If you’ve grown up in a Jewish family or lived in a Jewish neighborhood or had a Jewish grandmother, then most likely Yiddish is part of your DNA.

You probably grew up with, “I need it like a hole in the head,” or “All right already”, or “You should live so long”. These and many more expressions are English translations of Yiddish phrases.

I’ve often wondered where Yiddish came from, but I never got very satisfying answers from anyone in my family. It seemed everybody had their own take on the history of the language.

Finally in June, Tablet Magazine showcased the late historian Cherie Woodworth’s comprehensive article on the origins of the Yiddish language, highlighting the research and findings of late Yiddish scholar Max Weinreich.

According to Weinreich’s History of the Yiddish Language, Yiddish was born out of Jewish self-imposed isolation from surrounding cultures as a means to preserve a distinct cultural and religious life together. Using linguistic and historical evidence, he claimed that the Jews wanted to live a life of intentional separateness, and Yiddish was the language that tied them together.

When I read that I asked myself, “What ties us together today?” Is it our traditions, the religious holidays, the food? After all, Hanukkah is two weeks away and a lot of us will be celebrating with friends and family.

We’re a people of God tied to one another by history, language, religious observances and the Scriptures. 

On the other hand, for every two Jews there are three opinions. There’s a whole lot we don’t agree on. We have Reform, Conservative, ultra-Orthodox, agnostic and atheistic Jews. Wouldn’t it be nice if there was one thing we could all agree on?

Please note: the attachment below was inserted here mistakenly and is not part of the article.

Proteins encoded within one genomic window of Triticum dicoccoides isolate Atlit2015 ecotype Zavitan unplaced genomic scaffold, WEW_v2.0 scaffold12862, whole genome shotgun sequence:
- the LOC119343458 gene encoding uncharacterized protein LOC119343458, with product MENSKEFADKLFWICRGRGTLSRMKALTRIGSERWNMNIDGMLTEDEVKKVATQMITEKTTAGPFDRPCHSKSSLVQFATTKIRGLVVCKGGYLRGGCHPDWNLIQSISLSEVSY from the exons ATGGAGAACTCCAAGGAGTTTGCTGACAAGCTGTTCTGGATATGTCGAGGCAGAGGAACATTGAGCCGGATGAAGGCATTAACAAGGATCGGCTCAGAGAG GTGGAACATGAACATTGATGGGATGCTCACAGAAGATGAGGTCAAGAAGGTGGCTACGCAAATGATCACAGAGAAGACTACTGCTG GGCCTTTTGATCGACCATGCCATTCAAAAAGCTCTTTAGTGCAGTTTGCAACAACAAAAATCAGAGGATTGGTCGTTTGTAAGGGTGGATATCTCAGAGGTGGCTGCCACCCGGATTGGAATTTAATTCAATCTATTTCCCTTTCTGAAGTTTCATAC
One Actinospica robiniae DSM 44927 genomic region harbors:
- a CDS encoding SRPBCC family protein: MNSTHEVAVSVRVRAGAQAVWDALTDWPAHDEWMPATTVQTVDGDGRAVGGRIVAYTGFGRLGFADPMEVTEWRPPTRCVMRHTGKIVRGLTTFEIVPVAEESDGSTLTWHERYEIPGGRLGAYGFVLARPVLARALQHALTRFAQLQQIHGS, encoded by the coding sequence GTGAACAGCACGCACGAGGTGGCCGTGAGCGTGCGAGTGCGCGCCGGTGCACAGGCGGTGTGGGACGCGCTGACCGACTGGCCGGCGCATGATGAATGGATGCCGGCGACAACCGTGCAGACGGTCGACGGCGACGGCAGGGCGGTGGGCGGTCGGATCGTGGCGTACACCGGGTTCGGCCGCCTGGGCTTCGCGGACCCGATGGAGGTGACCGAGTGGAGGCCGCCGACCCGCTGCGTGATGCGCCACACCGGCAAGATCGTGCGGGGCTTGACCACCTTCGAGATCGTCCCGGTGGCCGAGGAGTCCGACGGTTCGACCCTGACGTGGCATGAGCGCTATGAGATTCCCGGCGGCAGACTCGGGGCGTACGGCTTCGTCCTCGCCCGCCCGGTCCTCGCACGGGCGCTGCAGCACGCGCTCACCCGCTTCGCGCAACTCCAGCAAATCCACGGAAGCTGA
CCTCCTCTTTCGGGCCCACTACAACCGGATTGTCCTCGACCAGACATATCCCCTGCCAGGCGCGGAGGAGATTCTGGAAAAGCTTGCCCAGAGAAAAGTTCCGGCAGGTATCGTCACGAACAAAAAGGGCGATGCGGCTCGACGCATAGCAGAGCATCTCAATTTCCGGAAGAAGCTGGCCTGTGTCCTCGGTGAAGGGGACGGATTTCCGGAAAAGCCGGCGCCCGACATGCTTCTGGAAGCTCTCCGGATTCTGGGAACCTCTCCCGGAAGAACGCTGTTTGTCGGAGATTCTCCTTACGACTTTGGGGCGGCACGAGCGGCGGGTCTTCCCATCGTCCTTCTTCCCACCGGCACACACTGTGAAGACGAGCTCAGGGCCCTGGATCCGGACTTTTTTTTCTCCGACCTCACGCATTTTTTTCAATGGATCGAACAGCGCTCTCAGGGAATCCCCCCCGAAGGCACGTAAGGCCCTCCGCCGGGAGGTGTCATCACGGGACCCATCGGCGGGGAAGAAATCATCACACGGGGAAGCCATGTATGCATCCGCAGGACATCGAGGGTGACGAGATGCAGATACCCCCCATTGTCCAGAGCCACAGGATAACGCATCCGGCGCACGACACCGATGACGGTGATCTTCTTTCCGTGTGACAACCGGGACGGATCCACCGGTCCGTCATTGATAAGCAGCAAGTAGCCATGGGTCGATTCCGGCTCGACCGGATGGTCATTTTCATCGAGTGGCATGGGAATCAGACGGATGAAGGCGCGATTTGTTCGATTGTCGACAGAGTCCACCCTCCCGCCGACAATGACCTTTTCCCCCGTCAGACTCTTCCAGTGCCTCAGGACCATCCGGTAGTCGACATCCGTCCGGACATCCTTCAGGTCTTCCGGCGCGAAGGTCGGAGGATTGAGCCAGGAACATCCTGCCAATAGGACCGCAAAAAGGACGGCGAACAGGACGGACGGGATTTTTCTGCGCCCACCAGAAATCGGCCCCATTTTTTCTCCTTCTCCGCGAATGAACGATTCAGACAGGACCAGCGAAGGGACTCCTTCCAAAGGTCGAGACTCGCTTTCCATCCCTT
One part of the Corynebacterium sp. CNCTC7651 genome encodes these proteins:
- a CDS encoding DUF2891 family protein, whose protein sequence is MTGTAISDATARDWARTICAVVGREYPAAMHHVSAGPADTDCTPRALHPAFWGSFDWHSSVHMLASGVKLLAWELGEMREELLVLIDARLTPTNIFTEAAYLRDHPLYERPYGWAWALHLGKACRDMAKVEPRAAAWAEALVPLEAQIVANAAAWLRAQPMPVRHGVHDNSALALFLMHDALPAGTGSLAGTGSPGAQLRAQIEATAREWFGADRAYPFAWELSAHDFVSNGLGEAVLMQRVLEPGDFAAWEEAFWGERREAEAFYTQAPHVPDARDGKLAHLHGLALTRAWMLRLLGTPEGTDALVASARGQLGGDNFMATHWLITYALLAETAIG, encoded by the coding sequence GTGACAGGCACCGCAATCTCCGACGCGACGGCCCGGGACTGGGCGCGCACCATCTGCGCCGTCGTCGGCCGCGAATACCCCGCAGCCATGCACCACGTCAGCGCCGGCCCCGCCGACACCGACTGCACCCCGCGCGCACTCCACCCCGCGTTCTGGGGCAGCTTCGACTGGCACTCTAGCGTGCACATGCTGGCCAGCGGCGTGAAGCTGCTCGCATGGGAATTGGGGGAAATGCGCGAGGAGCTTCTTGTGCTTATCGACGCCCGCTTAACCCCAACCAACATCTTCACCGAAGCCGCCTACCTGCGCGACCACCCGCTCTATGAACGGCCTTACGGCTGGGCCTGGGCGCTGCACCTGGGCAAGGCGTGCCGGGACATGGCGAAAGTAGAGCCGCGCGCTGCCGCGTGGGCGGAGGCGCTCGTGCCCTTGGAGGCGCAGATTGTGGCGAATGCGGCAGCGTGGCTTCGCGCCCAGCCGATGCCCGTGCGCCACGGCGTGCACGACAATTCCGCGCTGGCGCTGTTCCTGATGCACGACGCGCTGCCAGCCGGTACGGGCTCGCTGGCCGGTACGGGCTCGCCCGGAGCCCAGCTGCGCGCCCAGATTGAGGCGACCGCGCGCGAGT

Many of us still believe the Messiah is coming. Even agnostics think there might be a God out there. And atheists spend a lot of energy not believing.

I think we can all agree that Messiah coming will be a good thing – if we are ready for him.

Some of us believe he already came 2,000 years ago, and is coming again.

We are known as Jews for Jesus.

Wait a minute, you say, how could we all possibly agree with THAT? Well, if it’s true, why wouldn’t you want to believe it? Because the outcome for all of us would be peace with God, with ourselves, and with each other. Wouldn’t you like that?

At one point in our history, the Yiddish language might indeed have unified us, but in truth it is a relationship with Yeshua (Jesus) that gives us an even greater union and transcendence beyond language and cultural traditions. 

“Therefore, if anyone is in Messiah, he is a new creation. The old has passed away; behold, the new has come.” – 2 Corinthians 5:17

So excuse the expression, Vos iz der tachlis? (What’s the point?)

A relationship with Messiah is for today and every day. In knowing him we are made true Jews, knitted together with one another, no matter what country we live in.

Talk to me.